Ossoff defeats Perdue in Georgia Senate runoff

Jon OssoffJon OssoffMissouri Senate candidate says Congress members should go to jail if guilty of insider trading Perdue proposes election police force in Georgia Ossoff and Collins clash over her past support for voting rights legislation MORE notched a critical victory in Georgia on Wednesday, with a projected defeat of Republican David PerdueDavid PerduePerdue proposes election police force in Georgia Kemp campaign alleges Perdue team illegally coordinating with new fundraising committee Abrams treads carefully in relationship with Biden MORE in a Senate runoff election that will give Democrats control of the upper chamber.

The Associated Press called the race for Ossoff shortly after 4 p.m. EST. Ossoff currently leads Perdue by less than 0.6 percentage points, a slim margin but just over the 0.5-percentage-point threshold that would trigger an automatic recount of the vote.

The runoff was one of two in the Peach State that determines which party will control the Senate – and how effectively President-elect Joe BidenJoe BidenSunday shows preview: US reaffirms support for Ukraine amid threat of Russian invasion The Fed has a clear mandate to mitigate climate risks Biden says Roe v. Wade under attack like 'never before' MORE will be able to advance his legislative agenda – beginning Jan. 20.


Early Wednesday morning, Democrat Raphael WarnockRaphael WarnockDemocrats torn over pushing stolen-election narrative These Senate seats are up for election in 2022 Perdue proposes election police force in Georgia MORE was declared the winner in a separate Senate runoff election in Georgia, unseating Republican Kelly LoefflerKelly LoefflerThese Senate seats are up for election in 2022 Eleven interesting races to watch in 2022 Democrats' selective hearing on law and order issues puts everyone at risk MORE.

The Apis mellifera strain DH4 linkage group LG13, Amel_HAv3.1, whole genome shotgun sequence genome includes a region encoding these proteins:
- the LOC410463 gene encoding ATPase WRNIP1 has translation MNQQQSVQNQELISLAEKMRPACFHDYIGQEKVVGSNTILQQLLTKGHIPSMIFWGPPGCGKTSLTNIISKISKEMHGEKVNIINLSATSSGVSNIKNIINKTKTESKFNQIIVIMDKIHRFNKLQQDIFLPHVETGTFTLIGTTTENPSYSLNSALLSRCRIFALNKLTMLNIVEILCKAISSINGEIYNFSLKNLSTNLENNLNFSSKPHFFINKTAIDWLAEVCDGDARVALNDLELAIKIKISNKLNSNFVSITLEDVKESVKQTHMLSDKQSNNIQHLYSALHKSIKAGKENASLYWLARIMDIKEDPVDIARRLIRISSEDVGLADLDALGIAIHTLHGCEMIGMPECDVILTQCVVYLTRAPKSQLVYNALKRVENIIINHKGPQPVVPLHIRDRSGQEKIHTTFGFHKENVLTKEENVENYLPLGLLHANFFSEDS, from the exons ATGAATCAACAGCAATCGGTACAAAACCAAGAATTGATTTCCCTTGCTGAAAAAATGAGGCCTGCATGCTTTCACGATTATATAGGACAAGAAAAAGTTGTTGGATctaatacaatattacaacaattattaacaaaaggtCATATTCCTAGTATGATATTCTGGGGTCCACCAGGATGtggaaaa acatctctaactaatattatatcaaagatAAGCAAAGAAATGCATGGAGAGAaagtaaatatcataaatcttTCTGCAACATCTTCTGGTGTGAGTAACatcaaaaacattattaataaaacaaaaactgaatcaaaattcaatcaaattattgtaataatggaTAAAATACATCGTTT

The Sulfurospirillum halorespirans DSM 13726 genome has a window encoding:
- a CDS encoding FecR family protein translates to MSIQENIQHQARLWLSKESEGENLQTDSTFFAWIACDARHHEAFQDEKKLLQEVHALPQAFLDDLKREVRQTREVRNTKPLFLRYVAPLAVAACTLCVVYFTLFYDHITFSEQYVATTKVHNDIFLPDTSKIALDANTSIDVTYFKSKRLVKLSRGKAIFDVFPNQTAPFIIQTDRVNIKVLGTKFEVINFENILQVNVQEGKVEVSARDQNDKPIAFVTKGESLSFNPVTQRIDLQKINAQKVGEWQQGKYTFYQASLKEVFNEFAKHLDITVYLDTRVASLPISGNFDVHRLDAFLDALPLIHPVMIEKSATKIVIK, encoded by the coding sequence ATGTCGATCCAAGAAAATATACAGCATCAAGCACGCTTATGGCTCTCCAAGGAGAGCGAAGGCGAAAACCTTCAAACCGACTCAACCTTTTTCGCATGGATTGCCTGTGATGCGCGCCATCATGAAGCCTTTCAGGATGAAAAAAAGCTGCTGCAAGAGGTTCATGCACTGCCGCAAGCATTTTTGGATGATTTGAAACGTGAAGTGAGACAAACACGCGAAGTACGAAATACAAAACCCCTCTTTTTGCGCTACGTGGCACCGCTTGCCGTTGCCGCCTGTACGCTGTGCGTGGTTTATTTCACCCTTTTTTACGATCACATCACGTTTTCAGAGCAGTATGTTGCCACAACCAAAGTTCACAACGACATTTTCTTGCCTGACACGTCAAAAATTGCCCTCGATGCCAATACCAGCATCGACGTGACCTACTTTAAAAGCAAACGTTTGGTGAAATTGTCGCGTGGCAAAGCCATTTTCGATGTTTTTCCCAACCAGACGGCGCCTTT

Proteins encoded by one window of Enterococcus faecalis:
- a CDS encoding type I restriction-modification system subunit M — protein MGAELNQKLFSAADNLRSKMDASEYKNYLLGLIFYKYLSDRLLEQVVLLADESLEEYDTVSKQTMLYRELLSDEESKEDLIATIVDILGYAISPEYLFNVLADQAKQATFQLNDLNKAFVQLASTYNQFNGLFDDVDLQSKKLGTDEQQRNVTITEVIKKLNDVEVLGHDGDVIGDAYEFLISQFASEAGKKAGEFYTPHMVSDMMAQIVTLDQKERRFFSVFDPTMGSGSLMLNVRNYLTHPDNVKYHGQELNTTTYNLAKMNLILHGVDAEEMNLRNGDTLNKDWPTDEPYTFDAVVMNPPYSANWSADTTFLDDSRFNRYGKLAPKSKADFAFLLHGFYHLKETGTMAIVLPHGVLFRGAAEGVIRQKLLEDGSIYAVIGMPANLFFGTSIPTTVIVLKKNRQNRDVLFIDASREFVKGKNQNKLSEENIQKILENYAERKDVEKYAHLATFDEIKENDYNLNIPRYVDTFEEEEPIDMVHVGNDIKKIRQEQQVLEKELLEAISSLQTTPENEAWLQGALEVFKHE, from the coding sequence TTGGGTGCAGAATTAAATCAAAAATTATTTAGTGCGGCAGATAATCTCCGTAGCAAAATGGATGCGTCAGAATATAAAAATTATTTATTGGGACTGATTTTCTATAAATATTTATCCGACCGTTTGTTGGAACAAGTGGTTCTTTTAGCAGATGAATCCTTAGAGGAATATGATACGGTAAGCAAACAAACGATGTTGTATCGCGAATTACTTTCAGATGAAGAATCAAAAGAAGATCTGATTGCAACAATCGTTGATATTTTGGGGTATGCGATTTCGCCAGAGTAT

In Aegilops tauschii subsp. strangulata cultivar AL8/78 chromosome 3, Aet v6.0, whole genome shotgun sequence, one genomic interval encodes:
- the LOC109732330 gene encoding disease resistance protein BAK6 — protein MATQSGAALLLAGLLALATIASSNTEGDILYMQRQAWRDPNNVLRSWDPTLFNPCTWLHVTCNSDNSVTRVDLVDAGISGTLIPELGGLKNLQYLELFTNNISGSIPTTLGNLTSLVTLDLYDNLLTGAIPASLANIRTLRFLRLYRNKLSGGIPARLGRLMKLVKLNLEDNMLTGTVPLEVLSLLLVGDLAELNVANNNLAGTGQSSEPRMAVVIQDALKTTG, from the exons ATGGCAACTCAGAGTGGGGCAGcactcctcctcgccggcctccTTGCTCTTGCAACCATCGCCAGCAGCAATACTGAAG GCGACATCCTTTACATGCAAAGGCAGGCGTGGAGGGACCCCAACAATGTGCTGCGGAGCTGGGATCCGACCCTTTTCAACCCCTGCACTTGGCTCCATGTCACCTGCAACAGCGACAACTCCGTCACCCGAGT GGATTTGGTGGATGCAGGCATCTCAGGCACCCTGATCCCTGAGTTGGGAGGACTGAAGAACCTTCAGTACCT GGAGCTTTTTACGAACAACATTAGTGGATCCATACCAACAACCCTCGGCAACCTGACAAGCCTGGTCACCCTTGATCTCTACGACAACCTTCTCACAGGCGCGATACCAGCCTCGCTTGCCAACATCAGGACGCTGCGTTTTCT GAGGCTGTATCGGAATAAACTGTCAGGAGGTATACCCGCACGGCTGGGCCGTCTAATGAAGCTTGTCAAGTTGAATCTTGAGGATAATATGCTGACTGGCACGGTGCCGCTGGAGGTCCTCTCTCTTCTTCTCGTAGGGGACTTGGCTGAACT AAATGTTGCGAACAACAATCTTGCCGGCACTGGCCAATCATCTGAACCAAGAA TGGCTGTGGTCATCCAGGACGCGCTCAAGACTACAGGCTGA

The dual Democratic victories in Georgia ensure that the party will control the Senate in 2021 and beyond.


Heading into Tuesday, Republicans held a 50-to-48 seat advantage in the Senate. If Democrats pick up both Georgia Senate seats, they will effectively gain a majority in the upper chamber, with Vice President-elect Kamala HarrisKamala HarrisBiden says Roe v. Wade under attack like 'never before' Tlaib blasts Biden judicial nominee whose firm sued environmental lawyer These Senate seats are up for election in 2022 MORE casting the tie-breaking vote.

Ossoff, the 33-year-old chief executive of a London-based documentary film company, first rose to national political prominence during his 2017 campaign for a suburban-Atlanta House seat in a special election. 


He ultimately lost that race to Rep. Karen HandelKaren Christine HandelDraft Georgia congressional lines target McBath, shore up Bourdeaux Ossoff defeats Perdue in Georgia Senate runoff McBath wins rematch against Handel in Georgia House race MORE (R-Ga.). But the election, which became the most expensive House race in U.S. history, helped springboard Ossoff into his Senate bid against Perdue, a former corporate executive who is among the wealthiest members of the upper chamber.